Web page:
While it may be the dead of winter, with my shoulders hunched and my face buried into the collar of my jacket, I’ve realized it is already time to start planning for summer camp. July may feel like a long way away, but the reality isthat camp is just around the corner. Soon enough our children will be frolicking in the warm sunshine, enjoying the freedom that only summer can offer.
Growing up, I went to summer camp. Day camp as a younger child, then overnight camp when I was a little older. After a brief hiatus for a few summers, I even went back as an older teenager to be a staff member and camp counselor. Camp for me was overall a great experience. However, looking back there might be a few things I would have changed—or I wish my parents had done differently.
For starters, while my father had the foresight to see that computers would be incredibly important for my future, I would have opted not to spend an entire summer indoors at computer camp. That’s right, you read that correctly, computer camp. I watched out the window everyday to see the other kids outside playing organized sports, laughing and having fun while I was stuck inside learning the ins and outs of a computer and how to work a dot matrix printer. That might sound fabulously exciting for some but I was an artsy-fartsy kind of a kid who just wanted to sing and dance in the yearly camp theatre production. I did get to do that eventually but the point is, take a good look at your child and find a camp program that is the right fit for them as an individual.
As I’m about to embark on finding a good camp program for my own child, I’ll be using the following easy five steps to choose the best program to suit my son’s personality.
If like me, and you are looking for a summer camp program, I suggest you begin your search as early as possible. This will help ensure you snag a spot in the camp that will provide the right balance of activities, atmosphere and friends.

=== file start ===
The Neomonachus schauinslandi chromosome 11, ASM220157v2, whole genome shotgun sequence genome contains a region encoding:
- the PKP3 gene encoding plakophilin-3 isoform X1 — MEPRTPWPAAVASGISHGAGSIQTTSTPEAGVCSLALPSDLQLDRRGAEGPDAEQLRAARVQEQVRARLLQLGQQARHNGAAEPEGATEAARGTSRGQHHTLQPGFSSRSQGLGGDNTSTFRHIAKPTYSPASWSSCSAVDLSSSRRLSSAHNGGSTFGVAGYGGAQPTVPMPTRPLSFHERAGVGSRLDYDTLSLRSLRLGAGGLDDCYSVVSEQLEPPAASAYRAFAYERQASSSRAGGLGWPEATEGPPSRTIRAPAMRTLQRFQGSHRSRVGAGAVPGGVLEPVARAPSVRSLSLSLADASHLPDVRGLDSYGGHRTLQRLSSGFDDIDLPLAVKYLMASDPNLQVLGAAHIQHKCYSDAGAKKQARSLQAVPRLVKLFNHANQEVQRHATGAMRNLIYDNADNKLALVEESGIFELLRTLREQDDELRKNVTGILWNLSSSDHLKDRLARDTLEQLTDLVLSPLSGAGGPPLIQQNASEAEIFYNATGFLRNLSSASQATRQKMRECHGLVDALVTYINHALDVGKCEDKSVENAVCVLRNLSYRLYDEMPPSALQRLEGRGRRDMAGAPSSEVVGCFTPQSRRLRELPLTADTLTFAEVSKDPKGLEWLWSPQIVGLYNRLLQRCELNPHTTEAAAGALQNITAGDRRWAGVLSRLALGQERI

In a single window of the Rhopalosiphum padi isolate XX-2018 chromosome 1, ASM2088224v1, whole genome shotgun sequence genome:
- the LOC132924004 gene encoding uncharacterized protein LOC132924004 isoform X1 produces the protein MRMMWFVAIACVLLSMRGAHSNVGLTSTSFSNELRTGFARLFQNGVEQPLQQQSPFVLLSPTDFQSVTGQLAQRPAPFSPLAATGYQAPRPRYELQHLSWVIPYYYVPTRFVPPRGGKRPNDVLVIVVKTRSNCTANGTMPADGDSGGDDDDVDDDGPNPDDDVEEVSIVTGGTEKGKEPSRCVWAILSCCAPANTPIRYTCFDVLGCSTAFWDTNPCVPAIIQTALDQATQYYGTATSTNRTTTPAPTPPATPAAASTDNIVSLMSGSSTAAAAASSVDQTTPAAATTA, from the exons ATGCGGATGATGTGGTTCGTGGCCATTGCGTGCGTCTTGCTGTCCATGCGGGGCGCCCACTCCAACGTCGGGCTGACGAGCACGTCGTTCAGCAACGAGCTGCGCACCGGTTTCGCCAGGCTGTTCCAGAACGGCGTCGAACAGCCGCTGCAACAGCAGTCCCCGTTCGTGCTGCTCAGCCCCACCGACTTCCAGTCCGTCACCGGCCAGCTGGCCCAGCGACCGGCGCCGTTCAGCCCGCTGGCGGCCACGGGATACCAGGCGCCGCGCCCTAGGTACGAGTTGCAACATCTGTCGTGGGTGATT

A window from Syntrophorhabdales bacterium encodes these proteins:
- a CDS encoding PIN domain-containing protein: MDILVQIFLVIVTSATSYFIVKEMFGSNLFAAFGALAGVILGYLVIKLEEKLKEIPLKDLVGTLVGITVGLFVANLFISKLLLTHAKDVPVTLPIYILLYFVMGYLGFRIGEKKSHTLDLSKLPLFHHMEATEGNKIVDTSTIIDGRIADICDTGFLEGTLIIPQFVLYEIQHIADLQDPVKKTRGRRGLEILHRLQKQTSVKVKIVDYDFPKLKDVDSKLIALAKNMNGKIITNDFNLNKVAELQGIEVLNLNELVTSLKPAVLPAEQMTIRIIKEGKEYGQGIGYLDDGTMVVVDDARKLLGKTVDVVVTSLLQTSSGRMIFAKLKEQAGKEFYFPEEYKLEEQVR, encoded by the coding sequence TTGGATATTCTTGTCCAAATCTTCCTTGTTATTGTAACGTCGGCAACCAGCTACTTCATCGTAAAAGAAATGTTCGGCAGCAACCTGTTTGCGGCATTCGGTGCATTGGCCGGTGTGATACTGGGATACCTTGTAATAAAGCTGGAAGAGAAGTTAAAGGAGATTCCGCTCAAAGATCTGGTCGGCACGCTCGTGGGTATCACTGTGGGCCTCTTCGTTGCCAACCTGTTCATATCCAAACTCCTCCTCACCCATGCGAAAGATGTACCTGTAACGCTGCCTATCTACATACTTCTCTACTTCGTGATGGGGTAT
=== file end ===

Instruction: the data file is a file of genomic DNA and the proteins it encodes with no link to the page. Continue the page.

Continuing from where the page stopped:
Below are five tips to consider when picking a camp:
Dedicate time to the project
Good decisions are best made without time restrictions. Research your options ahead of time and discuss them with friends and relatives.
Focus on the needs of your child
Make a priority list of their needs and wishes and use it as a checklist when researching camps. Determine what is a necessity, and what he or she can live without.
Consider your budget
Camp fees will vary in cost depending on a number of factors: day or residential, transportation, the size of the camp, if it is a specialty or general camp. Determine your financial situation and how much you are willing to spend.
Read camp profiles and check out camp websites
Learn more about your camp options and what is available. You can read 235 camp profiles from across Ontario and Quebec on www.ourkids.net/camp/with links to websites and contact e-mails.
Once you have the short list, contact the camp. Many have additional print and online information packages with more on their missions, philosophies and day-to-day operations. Some also have videos that give you a sneak peek of life at camp.
Contact camps and ask questions
Call camps and ask to speak with the Camp Director. There is no silly question. Whatever is on your mind, ask the camp about it. They should openly welcome your inquiries.
With so many options, the search for the right camp has been a little daunting but I think that because I’m taking the time now, my son will hopefully return home from camp with a smile on his face and that he’ll have fun filled summer memories that will last him a lifetime.
One last little piece of advice. Do one or both of these: Check out www.camps.ca to help you find the right summer camp for your children or attend the Toronto Camp Expo on February 26, 2012 at Roy Thompson Hall. There will 50 of the best day and overnight programs throughout Ontario, Quebec and BC on hand and admission is free with registration at www.ourkids.net/campexpo